Eyjafjallajökull in time lapse

My nephew Ben sent me this nifty video of the Keyboard Volcano (you know, EyjafjallajökulljalfjakofeyjaKABOOM!). I love the time lapse, but I was especially struck by the camera’s motion. Something about moving the camera during the image capture process completely changes the character of the movie. With a normal time lapse image, I can see, in my mind’s eye, a camera bolted to a tripod for the hours or days required. But when the camera translates through space, it feels like the dreamy vision of a slow moving creature.

http://vimeo.com/moogaloop.swf?clip_id=11673745&server=vimeo.com&show_title=1&show_byline=1&show_portrait=0&color=00ADEF&fullscreen=1

Iceland, Eyjafjallajökull – May 1st and 2nd, 2010 from Sean Stiegemeier on Vimeo.

I first saw this technique on the recent Life series that Oprah Winfrey made in her spare time. The Filming Plants short video on the Life site gives you an idea what I’m talking about. The camera doesn’t so much record the plant as dance with it as it grows.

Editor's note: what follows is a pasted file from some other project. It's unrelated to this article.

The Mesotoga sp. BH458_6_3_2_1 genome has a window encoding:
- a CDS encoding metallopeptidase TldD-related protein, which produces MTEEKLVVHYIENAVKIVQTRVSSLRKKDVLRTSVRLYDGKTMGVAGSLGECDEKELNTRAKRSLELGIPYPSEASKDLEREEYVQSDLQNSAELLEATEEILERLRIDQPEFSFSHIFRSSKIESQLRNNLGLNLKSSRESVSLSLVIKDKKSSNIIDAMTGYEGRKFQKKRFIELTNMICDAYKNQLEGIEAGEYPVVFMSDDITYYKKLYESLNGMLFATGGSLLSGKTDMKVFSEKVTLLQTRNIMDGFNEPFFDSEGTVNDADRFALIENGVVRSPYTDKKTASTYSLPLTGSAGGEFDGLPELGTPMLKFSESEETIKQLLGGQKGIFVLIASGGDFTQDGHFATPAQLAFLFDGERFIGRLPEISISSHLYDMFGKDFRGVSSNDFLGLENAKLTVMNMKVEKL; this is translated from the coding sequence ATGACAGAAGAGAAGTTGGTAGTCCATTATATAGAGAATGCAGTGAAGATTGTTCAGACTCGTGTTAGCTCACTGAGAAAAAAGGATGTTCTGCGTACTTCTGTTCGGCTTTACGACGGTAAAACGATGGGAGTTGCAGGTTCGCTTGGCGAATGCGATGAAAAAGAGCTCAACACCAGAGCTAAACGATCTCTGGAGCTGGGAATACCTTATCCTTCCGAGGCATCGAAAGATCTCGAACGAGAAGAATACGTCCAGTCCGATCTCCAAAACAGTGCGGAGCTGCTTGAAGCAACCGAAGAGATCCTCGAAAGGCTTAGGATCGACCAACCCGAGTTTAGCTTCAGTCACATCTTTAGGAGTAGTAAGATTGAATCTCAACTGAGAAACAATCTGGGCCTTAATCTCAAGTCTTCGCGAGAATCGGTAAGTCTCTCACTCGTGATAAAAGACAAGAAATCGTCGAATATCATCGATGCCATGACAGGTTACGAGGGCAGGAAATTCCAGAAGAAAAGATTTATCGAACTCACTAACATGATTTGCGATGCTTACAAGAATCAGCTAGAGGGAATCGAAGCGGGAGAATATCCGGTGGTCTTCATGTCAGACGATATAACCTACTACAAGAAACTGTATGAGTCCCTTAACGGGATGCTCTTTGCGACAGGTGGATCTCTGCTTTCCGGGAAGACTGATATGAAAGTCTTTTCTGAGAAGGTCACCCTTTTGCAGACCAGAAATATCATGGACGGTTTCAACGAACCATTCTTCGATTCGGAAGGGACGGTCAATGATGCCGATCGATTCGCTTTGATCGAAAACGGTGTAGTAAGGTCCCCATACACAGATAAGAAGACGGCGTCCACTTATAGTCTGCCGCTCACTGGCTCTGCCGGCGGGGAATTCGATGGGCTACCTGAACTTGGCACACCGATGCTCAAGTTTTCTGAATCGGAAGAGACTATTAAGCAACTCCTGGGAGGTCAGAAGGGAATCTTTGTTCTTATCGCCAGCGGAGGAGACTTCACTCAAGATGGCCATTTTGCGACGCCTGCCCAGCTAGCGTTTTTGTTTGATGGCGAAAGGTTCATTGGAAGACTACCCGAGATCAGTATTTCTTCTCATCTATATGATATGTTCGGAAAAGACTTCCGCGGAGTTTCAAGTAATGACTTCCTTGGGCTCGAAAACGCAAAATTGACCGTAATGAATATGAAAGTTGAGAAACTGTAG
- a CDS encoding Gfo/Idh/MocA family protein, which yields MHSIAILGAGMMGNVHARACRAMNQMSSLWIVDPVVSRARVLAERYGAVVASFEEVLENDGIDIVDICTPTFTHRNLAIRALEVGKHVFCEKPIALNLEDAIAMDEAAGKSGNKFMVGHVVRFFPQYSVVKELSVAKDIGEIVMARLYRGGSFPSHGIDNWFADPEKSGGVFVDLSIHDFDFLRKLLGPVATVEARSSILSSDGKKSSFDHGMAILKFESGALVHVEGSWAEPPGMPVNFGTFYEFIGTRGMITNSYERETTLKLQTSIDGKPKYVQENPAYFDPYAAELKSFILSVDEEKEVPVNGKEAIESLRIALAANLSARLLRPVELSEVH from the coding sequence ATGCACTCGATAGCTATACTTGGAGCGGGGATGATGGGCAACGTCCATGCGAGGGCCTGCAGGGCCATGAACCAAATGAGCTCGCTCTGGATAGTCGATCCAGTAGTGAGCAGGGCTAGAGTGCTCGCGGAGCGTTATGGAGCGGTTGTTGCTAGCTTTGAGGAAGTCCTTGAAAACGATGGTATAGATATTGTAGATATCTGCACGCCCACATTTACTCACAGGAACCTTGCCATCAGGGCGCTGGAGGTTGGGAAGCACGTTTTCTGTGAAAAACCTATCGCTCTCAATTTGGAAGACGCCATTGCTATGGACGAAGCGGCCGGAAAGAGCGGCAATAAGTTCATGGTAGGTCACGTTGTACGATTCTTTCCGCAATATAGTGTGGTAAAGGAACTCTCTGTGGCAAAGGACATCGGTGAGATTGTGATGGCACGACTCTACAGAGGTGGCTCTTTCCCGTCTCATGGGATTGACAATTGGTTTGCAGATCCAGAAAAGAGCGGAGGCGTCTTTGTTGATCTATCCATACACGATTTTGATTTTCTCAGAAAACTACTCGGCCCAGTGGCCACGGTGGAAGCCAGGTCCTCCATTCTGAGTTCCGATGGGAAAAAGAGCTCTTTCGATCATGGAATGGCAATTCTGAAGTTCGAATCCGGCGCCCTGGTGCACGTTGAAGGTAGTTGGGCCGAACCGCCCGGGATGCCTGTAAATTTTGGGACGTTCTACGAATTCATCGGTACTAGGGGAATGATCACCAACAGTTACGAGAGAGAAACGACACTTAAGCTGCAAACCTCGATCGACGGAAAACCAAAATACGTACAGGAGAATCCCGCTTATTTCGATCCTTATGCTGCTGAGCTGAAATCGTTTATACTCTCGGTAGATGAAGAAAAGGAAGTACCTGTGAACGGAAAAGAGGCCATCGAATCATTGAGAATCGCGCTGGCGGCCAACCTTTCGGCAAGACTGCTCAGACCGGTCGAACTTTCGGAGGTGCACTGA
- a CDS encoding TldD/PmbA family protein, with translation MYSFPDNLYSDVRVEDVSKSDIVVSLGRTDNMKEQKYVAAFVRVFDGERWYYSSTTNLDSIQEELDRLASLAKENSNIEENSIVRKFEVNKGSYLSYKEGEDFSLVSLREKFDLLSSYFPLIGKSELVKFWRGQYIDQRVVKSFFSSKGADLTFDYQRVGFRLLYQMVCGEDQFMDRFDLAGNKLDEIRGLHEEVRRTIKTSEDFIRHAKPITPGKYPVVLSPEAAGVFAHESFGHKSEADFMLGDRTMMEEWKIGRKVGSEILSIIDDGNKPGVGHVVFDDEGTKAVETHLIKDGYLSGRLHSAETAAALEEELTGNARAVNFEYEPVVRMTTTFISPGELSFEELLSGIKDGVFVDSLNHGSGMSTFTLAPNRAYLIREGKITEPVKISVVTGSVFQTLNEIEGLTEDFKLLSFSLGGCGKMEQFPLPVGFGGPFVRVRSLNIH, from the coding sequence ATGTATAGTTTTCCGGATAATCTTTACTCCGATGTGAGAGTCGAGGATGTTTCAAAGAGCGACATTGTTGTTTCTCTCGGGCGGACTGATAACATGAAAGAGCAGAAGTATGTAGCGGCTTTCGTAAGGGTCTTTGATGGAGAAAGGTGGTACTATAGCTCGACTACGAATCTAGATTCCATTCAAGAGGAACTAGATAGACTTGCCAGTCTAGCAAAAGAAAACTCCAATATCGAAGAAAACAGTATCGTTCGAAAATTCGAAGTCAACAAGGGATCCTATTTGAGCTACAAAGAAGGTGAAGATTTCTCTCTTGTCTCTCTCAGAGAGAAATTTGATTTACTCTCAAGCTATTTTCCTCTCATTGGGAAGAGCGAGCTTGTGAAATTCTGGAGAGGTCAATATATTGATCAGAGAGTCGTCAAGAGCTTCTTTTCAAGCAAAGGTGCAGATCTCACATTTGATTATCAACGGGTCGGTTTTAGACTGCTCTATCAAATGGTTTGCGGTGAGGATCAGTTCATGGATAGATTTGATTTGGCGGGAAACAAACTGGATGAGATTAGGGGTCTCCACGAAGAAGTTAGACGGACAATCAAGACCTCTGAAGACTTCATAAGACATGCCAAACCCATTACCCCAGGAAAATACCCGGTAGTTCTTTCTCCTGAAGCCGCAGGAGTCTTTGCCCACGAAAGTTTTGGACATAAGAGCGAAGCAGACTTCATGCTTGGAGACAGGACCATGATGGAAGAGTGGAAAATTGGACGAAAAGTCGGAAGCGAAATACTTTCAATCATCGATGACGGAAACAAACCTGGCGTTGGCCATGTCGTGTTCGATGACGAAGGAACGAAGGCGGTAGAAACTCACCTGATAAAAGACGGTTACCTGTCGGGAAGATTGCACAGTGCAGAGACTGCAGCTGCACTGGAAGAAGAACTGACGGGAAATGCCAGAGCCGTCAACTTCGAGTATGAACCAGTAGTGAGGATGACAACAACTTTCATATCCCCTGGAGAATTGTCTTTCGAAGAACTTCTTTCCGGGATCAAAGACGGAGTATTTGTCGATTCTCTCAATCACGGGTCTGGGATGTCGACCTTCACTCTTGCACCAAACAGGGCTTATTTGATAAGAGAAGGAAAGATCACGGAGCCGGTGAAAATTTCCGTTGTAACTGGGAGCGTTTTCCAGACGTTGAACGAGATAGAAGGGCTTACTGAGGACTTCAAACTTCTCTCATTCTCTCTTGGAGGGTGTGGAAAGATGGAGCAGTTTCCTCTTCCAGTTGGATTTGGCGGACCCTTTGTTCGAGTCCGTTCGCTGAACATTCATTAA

In the way of all things technical, this high-end trend is being made available to hobbyists. In the notes under the volcano video, filmmaker Sean Stiegemeier thanks MILapse for his motorized dolly. MILapse turns out to be Jay Burlage, and he’ll help you build an open source hardware motion control system for your high dynamic range time lapse video system. God bless the hobbyists! Amazing stuff.

1 thought on “Eyjafjallajökull in time lapse”

  1. Have a look at this “time lapse” of the area around Mount St. Helens. The thing that gets me is how the lake(Spirit Lake I think) changes so much through the years.

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